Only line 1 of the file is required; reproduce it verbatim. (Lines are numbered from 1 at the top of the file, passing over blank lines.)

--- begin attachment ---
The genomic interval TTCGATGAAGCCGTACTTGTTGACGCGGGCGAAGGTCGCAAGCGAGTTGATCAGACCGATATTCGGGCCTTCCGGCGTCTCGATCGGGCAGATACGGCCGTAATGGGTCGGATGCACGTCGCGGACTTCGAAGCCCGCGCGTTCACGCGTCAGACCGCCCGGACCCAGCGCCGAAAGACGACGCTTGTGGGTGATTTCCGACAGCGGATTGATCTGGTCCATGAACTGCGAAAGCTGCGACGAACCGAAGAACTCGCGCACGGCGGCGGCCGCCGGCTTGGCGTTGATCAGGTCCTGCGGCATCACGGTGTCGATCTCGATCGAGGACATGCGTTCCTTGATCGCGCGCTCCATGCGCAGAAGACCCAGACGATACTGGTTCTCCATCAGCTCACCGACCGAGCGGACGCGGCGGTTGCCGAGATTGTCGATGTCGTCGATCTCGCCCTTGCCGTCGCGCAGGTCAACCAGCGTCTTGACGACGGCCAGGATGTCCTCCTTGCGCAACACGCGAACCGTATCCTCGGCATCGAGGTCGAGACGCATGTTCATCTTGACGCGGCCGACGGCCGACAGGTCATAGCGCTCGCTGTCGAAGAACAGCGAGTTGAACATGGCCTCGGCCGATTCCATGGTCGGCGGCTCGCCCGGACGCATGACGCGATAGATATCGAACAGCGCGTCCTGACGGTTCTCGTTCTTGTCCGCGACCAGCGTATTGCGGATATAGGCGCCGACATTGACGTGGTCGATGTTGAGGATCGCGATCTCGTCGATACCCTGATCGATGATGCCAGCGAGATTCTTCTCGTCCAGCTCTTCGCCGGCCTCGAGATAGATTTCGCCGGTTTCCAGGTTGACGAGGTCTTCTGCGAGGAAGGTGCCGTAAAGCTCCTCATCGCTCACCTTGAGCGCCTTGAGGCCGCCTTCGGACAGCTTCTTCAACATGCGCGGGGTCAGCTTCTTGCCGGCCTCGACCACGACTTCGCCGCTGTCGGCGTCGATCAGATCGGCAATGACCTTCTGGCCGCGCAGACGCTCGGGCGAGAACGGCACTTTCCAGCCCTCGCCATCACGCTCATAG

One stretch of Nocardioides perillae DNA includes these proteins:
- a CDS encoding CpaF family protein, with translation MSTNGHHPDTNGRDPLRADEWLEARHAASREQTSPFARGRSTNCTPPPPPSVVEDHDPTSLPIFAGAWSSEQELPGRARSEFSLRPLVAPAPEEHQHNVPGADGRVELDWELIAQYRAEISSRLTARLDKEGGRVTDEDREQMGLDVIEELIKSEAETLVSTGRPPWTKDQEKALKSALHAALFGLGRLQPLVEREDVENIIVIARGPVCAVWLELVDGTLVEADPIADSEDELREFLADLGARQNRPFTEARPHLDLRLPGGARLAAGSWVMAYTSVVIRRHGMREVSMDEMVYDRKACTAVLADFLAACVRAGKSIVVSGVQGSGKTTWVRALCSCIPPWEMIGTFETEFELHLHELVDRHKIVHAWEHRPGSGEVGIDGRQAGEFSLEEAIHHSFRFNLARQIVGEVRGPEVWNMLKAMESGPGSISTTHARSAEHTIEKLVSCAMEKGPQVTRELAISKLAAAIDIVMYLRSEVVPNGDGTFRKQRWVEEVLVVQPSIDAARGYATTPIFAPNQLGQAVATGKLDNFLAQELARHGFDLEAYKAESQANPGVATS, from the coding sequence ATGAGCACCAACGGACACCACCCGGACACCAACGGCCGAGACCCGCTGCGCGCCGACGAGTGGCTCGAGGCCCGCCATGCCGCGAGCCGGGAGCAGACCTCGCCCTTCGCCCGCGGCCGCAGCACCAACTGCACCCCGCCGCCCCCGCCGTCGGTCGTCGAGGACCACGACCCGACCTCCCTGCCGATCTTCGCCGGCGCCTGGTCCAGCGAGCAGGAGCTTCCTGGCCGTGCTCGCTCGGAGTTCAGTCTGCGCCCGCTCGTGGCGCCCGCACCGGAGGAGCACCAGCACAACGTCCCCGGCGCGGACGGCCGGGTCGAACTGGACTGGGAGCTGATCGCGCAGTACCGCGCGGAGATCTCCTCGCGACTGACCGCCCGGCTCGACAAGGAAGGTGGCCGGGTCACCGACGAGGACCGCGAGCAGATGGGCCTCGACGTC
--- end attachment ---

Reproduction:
The genomic interval TTCGATGAAGCCGTACTTGTTGACGCGGGCGAAGGTCGCAAGCGAGTTGATCAGACCGATATTCGGGCCTTCCGGCGTCTCGATCGGGCAGATACGGCCGTAATGGGTCGGATGCACGTCGCGGACTTCGAAGCCCGCGCGTTCACGCGTCAGACCGCCCGGACCCAGCGCCGAAAGACGACGCTTGTGGGTGATTTCCGACAGCGGATTGATCTGGTCCATGAACTGCGAAAGCTGCGACGAACCGAAGAACTCGCGCACGGCGGCGGCCGCCGGCTTGGCGTTGATCAGGTCCTGCGGCATCACGGTGTCGATCTCGATCGAGGACATGCGTTCCTTGATCGCGCGCTCCATGCGCAGAAGACCCAGACGATACTGGTTCTCCATCAGCTCACCGACCGAGCGGACGCGGCGGTTGCCGAGATTGTCGATGTCGTCGATCTCGCCCTTGCCGTCGCGCAGGTCAACCAGCGTCTTGACGACGGCCAGGATGTCCTCCTTGCGCAACACGCGAACCGTATCCTCGGCATCGAGGTCGAGACGCATGTTCATCTTGACGCGGCCGACGGCCGACAGGTCATAGCGCTCGCTGTCGAAGAACAGCGAGTTGAACATGGCCTCGGCCGATTCCATGGTCGGCGGCTCGCCCGGACGCATGACGCGATAGATATCGAACAGCGCGTCCTGACGGTTCTCGTTCTTGTCCGCGACCAGCGTATTGCGGATATAGGCGCCGACATTGACGTGGTCGATGTTGAGGATCGCGATCTCGTCGATACCCTGATCGATGATGCCAGCGAGATTCTTCTCGTCCAGCTCTTCGCCGGCCTCGAGATAGATTTCGCCGGTTTCCAGGTTGACGAGGTCTTCTGCGAGGAAGGTGCCGTAAAGCTCCTCATCGCTCACCTTGAGCGCCTTGAGGCCGCCTTCGGACAGCTTCTTCAACATGCGCGGGGTCAGCTTCTTGCCGGCCTCGACCACGACTTCGCCGCTGTCGGCGTCGATCAGATCGGCAATGACCTTCTGGCCGCGCAGACGCTCGGGCGAGAACGGCACTTTCCAGCCCTCGCCATCACGCTCATAG